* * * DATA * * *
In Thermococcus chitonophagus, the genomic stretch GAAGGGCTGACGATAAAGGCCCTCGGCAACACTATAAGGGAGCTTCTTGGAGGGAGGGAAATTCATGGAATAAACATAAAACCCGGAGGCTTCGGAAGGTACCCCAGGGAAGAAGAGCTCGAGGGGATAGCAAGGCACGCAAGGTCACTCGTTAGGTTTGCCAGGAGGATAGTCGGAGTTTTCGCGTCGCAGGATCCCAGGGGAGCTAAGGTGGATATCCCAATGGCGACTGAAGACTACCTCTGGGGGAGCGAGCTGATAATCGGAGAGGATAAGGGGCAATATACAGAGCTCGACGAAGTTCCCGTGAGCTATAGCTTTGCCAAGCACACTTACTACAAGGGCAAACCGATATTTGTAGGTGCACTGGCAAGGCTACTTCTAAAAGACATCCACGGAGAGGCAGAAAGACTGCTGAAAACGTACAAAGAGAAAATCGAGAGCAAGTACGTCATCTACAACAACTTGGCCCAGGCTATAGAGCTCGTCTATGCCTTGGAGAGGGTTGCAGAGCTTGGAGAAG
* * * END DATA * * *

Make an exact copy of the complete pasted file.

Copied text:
In Thermococcus chitonophagus, the genomic stretch GAAGGGCTGACGATAAAGGCCCTCGGCAACACTATAAGGGAGCTTCTTGGAGGGAGGGAAATTCATGGAATAAACATAAAACCCGGAGGCTTCGGAAGGTACCCCAGGGAAGAAGAGCTCGAGGGGATAGCAAGGCACGCAAGGTCACTCGTTAGGTTTGCCAGGAGGATAGTCGGAGTTTTCGCGTCGCAGGATCCCAGGGGAGCTAAGGTGGATATCCCAATGGCGACTGAAGACTACCTCTGGGGGAGCGAGCTGATAATCGGAGAGGATAAGGGGCAATATACAGAGCTCGACGAAGTTCCCGTGAGCTATAGCTTTGCCAAGCACACTTACTACAAGGGCAAACCGATATTTGTAGGTGCACTGGCAAGGCTACTTCTAAAAGACATCCACGGAGAGGCAGAAAGACTGCTGAAAACGTACAAAGAGAAAATCGAGAGCAAGTACGTCATCTACAACAACTTGGCCCAGGCTATAGAGCTCGTCTATGCCTTGGAGAGGGTTGCAGAGCTTGGAGAAG